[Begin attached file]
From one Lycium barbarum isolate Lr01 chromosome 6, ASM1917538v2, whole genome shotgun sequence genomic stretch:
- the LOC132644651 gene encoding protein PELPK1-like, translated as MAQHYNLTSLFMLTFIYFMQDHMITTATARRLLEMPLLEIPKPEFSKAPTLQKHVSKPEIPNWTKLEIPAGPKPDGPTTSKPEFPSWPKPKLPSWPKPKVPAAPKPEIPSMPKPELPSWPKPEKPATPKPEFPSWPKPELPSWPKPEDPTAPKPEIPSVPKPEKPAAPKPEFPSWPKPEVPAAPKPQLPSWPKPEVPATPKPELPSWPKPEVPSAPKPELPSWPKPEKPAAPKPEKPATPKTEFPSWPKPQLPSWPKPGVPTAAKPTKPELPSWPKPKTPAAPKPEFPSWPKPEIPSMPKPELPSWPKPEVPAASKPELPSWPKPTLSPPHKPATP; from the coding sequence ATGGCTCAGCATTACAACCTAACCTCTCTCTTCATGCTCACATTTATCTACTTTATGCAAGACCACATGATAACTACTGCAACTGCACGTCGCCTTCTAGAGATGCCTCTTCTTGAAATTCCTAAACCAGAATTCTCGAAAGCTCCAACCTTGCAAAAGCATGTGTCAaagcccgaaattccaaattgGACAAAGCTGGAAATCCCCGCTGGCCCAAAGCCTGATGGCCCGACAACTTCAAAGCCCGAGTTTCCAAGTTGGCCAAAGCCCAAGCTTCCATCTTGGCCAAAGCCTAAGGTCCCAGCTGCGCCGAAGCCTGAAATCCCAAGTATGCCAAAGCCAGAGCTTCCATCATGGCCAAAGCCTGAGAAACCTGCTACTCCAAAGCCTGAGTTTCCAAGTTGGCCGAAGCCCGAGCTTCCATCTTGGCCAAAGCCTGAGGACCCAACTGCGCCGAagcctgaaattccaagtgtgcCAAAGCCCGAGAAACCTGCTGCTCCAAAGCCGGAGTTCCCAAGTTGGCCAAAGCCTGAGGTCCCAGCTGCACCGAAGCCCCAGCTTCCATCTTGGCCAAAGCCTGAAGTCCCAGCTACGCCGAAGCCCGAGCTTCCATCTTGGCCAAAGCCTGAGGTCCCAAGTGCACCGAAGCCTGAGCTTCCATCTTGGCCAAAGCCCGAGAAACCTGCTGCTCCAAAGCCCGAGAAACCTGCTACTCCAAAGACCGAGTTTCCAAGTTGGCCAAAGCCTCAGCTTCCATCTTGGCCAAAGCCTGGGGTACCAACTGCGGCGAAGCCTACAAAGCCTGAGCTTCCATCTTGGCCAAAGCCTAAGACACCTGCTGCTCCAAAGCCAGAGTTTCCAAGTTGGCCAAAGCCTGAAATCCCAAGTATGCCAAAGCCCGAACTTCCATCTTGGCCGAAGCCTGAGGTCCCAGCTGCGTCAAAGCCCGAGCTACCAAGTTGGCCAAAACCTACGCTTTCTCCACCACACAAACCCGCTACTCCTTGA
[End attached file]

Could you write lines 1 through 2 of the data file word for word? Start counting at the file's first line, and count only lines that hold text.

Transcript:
From one Lycium barbarum isolate Lr01 chromosome 6, ASM1917538v2, whole genome shotgun sequence genomic stretch:
- the LOC132644651 gene encoding protein PELPK1-like, translated as MAQHYNLTSLFMLTFIYFMQDHMITTATARRLLEMPLLEIPKPEFSKAPTLQKHVSKPEIPNWTKLEIPAGPKPDGPTTSKPEFPSWPKPKLPSWPKPKVPAAPKPEIPSMPKPELPSWPKPEKPATPKPEFPSWPKPELPSWPKPEDPTAPKPEIPSVPKPEKPAAPKPEFPSWPKPEVPAAPKPQLPSWPKPEVPATPKPELPSWPKPEVPSAPKPELPSWPKPEKPAAPKPEKPATPKTEFPSWPKPQLPSWPKPGVPTAAKPTKPELPSWPKPKTPAAPKPEFPSWPKPEIPSMPKPELPSWPKPEVPAASKPELPSWPKPTLSPPHKPATP; from the coding sequence ATGGCTCAGCATTACAACCTAACCTCTCTCTTCATGCTCACATTTATCTACTTTATGCAAGACCACATGATAACTACTGCAACTGCACGTCGCCTTCTAGAGATGCCTCTTCTTGAAATTCCTAAACCAGAATTCTCGAAAGCTCCAACCTTGCAAAAGCATGTGTCAaagcccgaaattccaaattgGACAAAGCTGGAAATCCCCGCTGGCCCAAAGCCTGATGGCCCGACAACTTCAAAGCCCGAGTTTCCAAGTTGGCCAAAGCCCAAGCTTCCATCTTGGCCAAAGCCTAAGGTCCCAGCTGCGCCGAAGCCTGAAATCCCAAGTATGCCAAAGCCAGAGCTTCCATCATGGCCAAAGCCTGAGAAACCTGCTACTCCAAAGCCTGAGTTTCCAAGTTGGCCGAAGCCCGAGCTTCCATCTTGGCCAAAGCCTGAGGACCCAACTGCGCCGAagcctgaaattccaagtgtgcCAAAGCCCGAGAAACCTGCTGCTCCAAAGCCGGAGTTCCCAAGTTGGCCAAAGCCTGAGGTCCCAGCTGCACCGAAGCCCCAGCTTCCATCTTGGCCAAAGCCTGAAGTCCCAGCTACGCCGAAGCCCGAGCTTCCATCTTGGCCAAAGCCTGAGGTCCCAAGTGCACCGAAGCCTGAGCTTCCATCTTGGCCAAAGCCCGAGAAACCTGCTGCTCCAAAGCCCGAGAAACCTGCTACTCCAAAGACCGAGTTTCCAAGTTGGCCAAAGCCTCAGCTTCCATCTTGGCCAAAGCCTGGGGTACCAACTGCGGCGAAGCCTACAAAGCCTGAGCTTCCATCTTGGCCAAAGCCTAAGACACCTGCTGCTCCAAAGCCAGAGTTTCCAAGTTGGCCAAAGCCTGAAATCCCAAGTATGCCAAAGCCCGAACTTCCATCTTGGCCGAAGCCTGAGGTCCCAGCTGCGTCAAAGCCCGAGCTACCAAGTTGGCCAAAACCTACGCTTTCTCCACCACACAAACCCGCTACTCCTTGA